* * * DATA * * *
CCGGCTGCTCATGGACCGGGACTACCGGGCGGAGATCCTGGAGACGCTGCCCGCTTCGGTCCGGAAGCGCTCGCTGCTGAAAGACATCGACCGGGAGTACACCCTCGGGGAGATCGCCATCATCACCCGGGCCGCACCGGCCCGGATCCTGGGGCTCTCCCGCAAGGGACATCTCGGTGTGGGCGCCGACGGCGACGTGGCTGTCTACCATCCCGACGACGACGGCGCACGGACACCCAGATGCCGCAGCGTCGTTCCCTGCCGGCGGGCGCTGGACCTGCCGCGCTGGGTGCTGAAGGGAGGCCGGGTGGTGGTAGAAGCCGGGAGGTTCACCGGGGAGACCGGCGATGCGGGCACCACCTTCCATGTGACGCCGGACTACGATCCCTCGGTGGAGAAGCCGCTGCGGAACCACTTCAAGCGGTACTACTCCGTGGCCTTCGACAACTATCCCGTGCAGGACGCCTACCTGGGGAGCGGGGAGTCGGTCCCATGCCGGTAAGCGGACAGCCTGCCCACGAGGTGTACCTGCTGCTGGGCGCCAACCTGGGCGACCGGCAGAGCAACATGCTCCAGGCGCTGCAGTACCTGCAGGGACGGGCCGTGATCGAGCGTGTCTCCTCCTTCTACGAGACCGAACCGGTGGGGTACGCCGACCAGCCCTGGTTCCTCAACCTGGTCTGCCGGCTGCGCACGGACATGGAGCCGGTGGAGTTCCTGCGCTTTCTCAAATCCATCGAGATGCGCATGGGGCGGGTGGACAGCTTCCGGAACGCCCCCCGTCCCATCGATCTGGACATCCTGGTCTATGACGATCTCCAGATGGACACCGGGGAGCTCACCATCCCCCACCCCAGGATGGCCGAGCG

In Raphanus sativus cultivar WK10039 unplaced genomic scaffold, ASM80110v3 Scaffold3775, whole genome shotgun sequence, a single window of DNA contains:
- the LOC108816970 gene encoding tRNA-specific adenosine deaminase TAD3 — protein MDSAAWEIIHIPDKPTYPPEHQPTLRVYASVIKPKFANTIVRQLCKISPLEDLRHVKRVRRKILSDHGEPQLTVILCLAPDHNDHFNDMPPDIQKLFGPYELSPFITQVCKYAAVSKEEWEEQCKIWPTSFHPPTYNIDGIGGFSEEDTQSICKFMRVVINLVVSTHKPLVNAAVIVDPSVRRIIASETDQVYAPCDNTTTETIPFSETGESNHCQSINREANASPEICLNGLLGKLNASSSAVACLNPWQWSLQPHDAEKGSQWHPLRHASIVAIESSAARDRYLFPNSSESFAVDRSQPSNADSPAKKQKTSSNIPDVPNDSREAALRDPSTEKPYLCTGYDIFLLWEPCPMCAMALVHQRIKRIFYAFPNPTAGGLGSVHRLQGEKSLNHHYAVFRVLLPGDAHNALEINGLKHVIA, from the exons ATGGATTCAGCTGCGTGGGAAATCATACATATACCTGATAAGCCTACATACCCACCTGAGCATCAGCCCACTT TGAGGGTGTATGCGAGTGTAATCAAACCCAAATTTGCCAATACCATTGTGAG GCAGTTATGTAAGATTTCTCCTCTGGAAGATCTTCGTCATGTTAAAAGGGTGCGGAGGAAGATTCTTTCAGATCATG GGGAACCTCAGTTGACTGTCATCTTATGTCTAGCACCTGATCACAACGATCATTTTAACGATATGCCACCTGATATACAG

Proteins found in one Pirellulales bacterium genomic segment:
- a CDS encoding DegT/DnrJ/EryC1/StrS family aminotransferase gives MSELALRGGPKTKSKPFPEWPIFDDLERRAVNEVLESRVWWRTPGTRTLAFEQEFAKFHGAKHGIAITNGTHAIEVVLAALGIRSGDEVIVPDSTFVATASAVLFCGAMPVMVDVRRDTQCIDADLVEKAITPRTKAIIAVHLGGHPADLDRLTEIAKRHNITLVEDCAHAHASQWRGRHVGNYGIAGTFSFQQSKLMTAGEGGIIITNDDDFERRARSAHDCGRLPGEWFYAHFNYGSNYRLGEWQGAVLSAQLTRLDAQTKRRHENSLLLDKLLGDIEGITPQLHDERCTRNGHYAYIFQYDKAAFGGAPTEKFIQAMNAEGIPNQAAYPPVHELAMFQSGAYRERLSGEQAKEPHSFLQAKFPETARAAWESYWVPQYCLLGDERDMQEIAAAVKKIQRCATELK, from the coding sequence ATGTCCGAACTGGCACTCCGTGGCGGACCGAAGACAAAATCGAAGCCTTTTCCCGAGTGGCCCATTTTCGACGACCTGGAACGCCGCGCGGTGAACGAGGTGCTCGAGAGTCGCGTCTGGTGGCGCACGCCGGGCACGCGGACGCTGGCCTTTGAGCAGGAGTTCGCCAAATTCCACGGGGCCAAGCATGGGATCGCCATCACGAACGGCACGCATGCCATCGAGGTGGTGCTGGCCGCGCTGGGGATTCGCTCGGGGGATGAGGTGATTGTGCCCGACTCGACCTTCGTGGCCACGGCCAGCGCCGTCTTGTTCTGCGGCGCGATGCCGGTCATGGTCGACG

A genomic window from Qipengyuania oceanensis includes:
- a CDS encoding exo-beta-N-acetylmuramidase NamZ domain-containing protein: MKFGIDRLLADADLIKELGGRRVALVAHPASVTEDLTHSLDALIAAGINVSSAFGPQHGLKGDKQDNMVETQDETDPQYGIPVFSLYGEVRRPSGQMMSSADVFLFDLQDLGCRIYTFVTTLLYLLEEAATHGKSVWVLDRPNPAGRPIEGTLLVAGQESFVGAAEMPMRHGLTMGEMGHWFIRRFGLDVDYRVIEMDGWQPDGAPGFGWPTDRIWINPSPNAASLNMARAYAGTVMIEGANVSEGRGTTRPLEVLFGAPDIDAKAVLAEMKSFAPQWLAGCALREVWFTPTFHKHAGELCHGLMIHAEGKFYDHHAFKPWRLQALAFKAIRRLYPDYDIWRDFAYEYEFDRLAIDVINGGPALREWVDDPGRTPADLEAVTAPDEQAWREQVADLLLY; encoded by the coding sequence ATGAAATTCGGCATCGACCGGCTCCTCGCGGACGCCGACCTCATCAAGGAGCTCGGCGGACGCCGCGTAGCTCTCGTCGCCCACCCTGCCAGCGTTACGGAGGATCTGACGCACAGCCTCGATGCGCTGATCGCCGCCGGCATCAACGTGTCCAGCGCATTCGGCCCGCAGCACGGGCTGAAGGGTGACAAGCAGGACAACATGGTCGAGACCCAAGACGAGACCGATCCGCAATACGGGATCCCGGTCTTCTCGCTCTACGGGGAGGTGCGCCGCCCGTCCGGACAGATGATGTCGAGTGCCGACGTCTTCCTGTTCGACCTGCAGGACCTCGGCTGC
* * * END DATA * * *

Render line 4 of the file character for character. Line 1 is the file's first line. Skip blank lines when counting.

Proteins found in one Pirellulales bacterium genomic segment: